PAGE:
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What is this series called (if it has a name)? When does it diverge without analytic continuation and when does it diverge with analytic continuation?

$\sum_{k_1,\dots,k_m=1}^{\infty} (k_1+\dots+k_m)^{-s}$, where $\Re{(s)}>0$.

What about this series?

$\sum_{k_1,\dots,k_m=1}^{\infty} (k_1^2+\dots+k_m^2)^{-s/2}$, where $\Re{(s)}>0$.

I looked up multi-dimensional zeta function, but couldn't find anything.

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Your second one looks like a special case of Epstein zeta... –  Guess who it is. Jan 5 '12 at 16:35
...and the first one seems to be a special case of Barnes zeta. This might interest you... –  Guess who it is. Jan 5 '12 at 16:42
You can rewrite your first sum as $\sum_n \frac{{n-1}\choose{m-1}}{n^s}$. The numerator is a polynomial of degree $m-1$ in $n$, so I'm guessing it converges if and only if $s>m$. –  Thomas Andrews Jan 5 '12 at 16:44
@J.M. the second case isn't quite an Epstein zeta, since it includes non-positive $k_i$. It's clearly related, however. –  Thomas Andrews Jan 5 '12 at 17:04

1 Answer 1

up vote 5 down vote accepted

You can rewrite your first sum as $\sum_n \frac{{n-1}\choose{m-1}}{n^s}$, because ${n-1}\choose{m-1}$ is the number of ways of writing $n$ as the sum of $m$ positive integers.

Since ${n-1}\choose{m-1}$ is a polynomial of degree $m-1$ in $n$, this series converges only when $\sum_n {n^{m-1-s}}$ converges, which is precisely when $s>m$.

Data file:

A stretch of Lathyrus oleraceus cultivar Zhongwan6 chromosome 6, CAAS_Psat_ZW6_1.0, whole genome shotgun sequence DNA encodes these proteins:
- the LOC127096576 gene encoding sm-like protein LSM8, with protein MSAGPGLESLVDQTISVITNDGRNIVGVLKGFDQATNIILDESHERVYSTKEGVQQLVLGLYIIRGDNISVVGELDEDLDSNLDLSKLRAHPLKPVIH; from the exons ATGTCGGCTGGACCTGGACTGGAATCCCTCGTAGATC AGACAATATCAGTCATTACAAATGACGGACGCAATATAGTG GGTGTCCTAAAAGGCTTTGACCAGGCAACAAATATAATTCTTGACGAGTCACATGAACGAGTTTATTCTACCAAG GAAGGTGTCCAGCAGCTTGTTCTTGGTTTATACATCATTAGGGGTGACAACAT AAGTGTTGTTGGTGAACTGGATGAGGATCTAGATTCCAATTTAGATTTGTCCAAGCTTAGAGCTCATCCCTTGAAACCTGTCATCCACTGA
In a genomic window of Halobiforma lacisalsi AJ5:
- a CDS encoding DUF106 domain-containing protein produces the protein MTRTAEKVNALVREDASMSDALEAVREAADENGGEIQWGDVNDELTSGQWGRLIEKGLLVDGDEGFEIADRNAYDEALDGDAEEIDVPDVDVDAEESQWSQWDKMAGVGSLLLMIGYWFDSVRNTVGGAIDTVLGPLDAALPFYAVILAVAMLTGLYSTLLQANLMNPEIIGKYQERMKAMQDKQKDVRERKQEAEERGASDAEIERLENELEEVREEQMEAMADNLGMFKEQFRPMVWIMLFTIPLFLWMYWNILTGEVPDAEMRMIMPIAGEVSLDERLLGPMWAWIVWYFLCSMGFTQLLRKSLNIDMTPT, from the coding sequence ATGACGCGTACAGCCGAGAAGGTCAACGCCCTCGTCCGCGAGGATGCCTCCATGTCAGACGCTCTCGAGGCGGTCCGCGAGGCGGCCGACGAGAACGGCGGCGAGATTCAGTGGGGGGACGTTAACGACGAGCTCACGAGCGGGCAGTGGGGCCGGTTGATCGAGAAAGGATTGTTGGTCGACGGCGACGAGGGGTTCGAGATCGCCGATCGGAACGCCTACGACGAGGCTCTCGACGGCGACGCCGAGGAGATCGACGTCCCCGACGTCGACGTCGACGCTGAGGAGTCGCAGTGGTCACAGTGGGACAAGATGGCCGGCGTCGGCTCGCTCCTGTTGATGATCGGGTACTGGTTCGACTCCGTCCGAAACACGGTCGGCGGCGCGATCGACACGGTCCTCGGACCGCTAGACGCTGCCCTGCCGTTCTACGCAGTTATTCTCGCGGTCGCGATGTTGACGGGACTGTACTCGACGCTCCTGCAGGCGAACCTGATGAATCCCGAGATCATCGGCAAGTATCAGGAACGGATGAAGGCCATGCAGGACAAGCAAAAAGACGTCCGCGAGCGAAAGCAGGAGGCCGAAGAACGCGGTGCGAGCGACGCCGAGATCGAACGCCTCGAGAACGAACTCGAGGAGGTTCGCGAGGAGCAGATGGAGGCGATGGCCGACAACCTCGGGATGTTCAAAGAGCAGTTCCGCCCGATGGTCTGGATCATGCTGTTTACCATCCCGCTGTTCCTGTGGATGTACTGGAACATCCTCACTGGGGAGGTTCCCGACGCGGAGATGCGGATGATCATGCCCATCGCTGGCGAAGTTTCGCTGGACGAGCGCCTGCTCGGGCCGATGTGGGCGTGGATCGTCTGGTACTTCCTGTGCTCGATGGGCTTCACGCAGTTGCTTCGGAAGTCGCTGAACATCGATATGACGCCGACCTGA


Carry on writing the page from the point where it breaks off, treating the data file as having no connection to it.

Letting $q(n,m)$ be the number of ways of writing $n$ as the sum of $m$ positive squares, the second sum is $\sum_n \frac{q(n,m)}{n^{s/2}}$. So you'll need some estimate/bounds for $q(n,m)$ to figure out the values of $s$ for which this converges.

It's pretty easy to see that $q(n,m)<n^{\frac{m}2}$, for example, which shows convergence if $\frac{s}2>\frac{m}2 + 1$, but it seems likely that you'd have convergence for smaller $s$.

By coment below, since $\frac{1}{ m}(k_1+...+k_m)^2\leq k_1^2+...+k_m^2\leq (k_1+...+k_m)^2$, we see that if one of these series converges, then the other must, so the second series likewise converges exactly when $s>m$.

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The asymptotics of your $q(n,m)$ are likely to be fairly complicated; it's close cousin to the sum-of-square function $r_m(n)$, and the value of that function is closely coupled to the divisors of $n$; asymptotic estimates of it AFAIK involve some fairly deep number theory. See mathworld.wolfram.com/SumofSquaresFunction.html for more details. –  Steven Stadnicki Jan 5 '12 at 17:25
@StevenStadnicki Yeah, I knew it would be a messy function, but it isn't quite $r_m(n)$, since that allows zero and counts squares of negatives and positives the same. Asymptotically, are they the same? –  Thomas Andrews Jan 5 '12 at 17:31
I'm pretty sure that asymptotically you have $r_m(n)-4q(n,m)\ll r_m(n)$, since the quantity on the left side is those sums that include zero and thus should be of smaller 'dimension' (specifically, I think it's just $r_{m-1}(n)$). –  Steven Stadnicki Jan 5 '12 at 17:37
Shouldn't that be $r_m(n)-2^mq(n,m)$? And shouldn't the result be bounded by $mr_{m-1}(n)$? –  Thomas Andrews Jan 5 '12 at 17:39
I would think that both series diverge for the same $s$, because the $l_1$ and $l_2$ norms are equivalent. –  Craig Feinstein Jan 5 '12 at 18:01

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